A field tester is a person who tests a product or a piece of equipment under the actual conditions in which it is intended for us. Field testers are responsible for assessing and reporting on the performance of a product. They are also often asked to make suggestions to improve the products that they work with. For example, a company that makes fishing rods might hire a field tester to use the rods while fishing for a specific period of time and then report back about the performance of each model that is being tested. The field tester in this instance would have to be a person who had spent a great deal of time fishing and knew the related product lines well.
In order to conduct a thorough field test, the product should be used in all of the conditions for which it is intended. If a sleeping bag is designed for use in a specific range of temperatures, a field tester will report on the performance of the product at numerous points within that range, especially the most extreme points in the range. By doing this kind of work, a field tester helps a company back up claims about its products with data. This work also helps to identify weaknesses and malfunctions in a product before it goes to market.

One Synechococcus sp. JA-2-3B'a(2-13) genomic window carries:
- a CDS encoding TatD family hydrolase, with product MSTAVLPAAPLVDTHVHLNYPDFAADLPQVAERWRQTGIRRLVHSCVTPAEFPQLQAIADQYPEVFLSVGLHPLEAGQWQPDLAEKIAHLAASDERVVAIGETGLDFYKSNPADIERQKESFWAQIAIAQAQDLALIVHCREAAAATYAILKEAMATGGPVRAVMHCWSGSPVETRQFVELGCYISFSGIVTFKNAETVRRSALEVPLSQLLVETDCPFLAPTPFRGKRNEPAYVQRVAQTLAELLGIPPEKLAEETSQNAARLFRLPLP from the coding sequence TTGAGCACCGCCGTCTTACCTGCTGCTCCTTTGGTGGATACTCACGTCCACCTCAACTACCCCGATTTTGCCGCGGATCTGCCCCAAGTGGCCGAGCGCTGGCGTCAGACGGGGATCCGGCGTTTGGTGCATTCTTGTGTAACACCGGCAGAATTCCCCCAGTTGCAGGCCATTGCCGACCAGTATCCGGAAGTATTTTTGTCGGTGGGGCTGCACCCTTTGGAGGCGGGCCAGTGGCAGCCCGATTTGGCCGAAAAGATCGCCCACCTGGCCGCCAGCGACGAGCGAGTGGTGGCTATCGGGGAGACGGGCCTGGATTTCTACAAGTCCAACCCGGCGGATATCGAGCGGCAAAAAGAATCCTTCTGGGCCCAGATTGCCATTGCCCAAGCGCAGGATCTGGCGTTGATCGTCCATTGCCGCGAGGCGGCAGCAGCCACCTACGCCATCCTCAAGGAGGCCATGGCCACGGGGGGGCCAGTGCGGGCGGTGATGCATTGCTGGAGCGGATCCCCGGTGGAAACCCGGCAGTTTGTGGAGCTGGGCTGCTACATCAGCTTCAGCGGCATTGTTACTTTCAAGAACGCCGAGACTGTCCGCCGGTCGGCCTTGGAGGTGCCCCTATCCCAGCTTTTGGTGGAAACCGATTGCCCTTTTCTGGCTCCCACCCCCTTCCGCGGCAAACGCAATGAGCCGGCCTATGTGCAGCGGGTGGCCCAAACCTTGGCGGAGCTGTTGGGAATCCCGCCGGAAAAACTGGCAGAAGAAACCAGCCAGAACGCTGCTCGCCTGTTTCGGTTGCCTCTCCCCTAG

In order to become a field tester, one must have thorough knowledge of a certain kind of product. This knowledge can come from years of working with a specific kind of product and understanding the construction and manufacturing processes that go into the creation of the product. Someone who has never gone on a single hunting trip, for example, could not do an adequate job as a field tester for hunting gear. A field tester must also be observant and be able to compile detailed reports as per the needs of his or her employer.
Sometimes a manufacturing company will use members of their research and development teams to run field tests on specific products. This means that this sort of testing may be rolled into a larger job description that encompasses other responsibilities as well. This is quite common in smaller companies where employees have to wear a number of different hats. Other large companies have an entire staff to be completely focused on completing field tests and reporting back to the development sector with advice on improving the products.